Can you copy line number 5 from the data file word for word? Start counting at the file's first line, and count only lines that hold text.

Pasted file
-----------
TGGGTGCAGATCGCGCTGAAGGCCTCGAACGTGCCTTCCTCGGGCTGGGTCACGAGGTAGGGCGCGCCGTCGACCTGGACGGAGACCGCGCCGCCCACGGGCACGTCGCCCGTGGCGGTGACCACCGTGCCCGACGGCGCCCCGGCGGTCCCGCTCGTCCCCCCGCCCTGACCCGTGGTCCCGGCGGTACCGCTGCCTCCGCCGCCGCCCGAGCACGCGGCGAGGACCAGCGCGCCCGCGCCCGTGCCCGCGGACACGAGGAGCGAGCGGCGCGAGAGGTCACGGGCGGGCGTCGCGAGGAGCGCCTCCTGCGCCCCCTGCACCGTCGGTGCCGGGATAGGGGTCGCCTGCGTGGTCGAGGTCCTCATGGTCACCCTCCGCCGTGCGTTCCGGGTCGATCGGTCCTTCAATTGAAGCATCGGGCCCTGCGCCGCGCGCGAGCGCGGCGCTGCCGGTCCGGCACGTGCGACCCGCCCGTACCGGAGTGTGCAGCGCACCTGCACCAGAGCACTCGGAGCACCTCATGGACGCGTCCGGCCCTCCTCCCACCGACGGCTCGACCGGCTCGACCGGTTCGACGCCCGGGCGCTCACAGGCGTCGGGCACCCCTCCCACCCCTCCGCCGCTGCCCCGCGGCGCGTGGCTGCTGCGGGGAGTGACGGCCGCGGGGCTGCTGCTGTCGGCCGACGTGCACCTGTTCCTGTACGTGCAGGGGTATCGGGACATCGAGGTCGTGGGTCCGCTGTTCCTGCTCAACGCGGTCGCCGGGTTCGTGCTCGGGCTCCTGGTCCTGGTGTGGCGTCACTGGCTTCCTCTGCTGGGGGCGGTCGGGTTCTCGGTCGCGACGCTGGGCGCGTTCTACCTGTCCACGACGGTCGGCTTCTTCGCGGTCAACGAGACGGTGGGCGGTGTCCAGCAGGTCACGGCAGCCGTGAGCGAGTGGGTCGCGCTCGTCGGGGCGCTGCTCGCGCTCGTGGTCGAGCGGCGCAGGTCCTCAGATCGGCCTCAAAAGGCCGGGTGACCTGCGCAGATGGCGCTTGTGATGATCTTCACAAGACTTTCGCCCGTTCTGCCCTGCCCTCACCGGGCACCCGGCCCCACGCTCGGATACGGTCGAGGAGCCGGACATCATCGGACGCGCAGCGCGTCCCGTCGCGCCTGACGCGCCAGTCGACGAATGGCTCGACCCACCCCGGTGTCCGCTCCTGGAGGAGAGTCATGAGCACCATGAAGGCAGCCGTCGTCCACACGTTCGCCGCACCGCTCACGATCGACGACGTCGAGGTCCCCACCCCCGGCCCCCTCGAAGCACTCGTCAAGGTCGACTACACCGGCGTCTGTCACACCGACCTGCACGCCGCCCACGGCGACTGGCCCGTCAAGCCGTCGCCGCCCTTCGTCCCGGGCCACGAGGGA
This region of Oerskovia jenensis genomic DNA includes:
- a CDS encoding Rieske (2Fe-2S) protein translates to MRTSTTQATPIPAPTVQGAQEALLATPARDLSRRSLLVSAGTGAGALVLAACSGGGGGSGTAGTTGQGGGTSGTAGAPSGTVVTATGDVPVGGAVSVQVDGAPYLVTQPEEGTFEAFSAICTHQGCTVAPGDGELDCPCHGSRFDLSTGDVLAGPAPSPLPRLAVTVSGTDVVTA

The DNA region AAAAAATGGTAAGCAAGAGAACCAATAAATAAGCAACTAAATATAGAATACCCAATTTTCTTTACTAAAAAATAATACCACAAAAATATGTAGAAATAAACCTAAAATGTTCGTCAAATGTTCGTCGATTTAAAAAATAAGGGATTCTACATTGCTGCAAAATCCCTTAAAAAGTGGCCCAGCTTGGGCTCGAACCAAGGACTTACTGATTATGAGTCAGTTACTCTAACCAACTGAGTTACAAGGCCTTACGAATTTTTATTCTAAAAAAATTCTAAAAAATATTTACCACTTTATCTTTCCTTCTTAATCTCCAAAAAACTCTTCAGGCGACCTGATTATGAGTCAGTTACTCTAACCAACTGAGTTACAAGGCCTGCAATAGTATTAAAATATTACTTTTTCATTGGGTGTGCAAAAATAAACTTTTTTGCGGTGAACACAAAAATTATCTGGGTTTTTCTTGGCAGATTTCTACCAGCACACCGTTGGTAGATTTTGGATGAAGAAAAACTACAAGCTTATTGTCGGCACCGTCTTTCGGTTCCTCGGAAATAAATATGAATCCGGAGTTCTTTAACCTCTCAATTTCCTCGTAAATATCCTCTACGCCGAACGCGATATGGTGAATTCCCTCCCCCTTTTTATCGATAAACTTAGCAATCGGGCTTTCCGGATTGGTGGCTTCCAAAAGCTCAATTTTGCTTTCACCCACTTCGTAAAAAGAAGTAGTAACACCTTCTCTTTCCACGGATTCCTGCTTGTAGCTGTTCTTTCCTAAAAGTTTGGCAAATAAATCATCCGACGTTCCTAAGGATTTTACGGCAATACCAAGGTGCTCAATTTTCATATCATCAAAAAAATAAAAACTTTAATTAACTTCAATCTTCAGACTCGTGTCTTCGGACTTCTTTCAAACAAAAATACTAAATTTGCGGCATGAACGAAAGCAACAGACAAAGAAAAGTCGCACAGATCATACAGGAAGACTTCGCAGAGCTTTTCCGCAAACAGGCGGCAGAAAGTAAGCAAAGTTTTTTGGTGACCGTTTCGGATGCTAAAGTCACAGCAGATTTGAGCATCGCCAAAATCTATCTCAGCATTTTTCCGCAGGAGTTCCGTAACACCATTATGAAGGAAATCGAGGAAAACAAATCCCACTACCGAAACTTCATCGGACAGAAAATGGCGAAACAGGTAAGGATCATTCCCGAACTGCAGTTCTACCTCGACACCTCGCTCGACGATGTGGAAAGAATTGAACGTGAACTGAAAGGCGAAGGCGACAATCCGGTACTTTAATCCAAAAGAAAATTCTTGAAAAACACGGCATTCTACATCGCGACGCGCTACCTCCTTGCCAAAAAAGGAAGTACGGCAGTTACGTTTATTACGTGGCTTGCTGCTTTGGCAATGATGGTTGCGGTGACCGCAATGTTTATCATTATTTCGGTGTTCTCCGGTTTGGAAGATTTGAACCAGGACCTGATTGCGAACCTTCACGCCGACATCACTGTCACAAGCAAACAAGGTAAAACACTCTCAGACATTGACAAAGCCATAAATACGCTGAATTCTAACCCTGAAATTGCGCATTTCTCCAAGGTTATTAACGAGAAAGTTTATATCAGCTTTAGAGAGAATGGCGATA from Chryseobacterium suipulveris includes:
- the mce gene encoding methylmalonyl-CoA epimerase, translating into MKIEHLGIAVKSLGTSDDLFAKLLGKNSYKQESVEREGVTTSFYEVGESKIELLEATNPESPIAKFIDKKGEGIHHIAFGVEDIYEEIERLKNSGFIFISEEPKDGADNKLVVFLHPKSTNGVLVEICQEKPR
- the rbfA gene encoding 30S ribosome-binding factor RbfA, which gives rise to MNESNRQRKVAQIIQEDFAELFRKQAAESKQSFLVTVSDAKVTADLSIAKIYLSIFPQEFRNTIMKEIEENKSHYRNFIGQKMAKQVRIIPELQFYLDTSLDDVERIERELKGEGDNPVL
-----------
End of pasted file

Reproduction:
- the mce gene encoding methylmalonyl-CoA epimerase, translating into MKIEHLGIAVKSLGTSDDLFAKLLGKNSYKQESVEREGVTTSFYEVGESKIELLEATNPESPIAKFIDKKGEGIHHIAFGVEDIYEEIERLKNSGFIFISEEPKDGADNKLVVFLHPKSTNGVLVEICQEKPR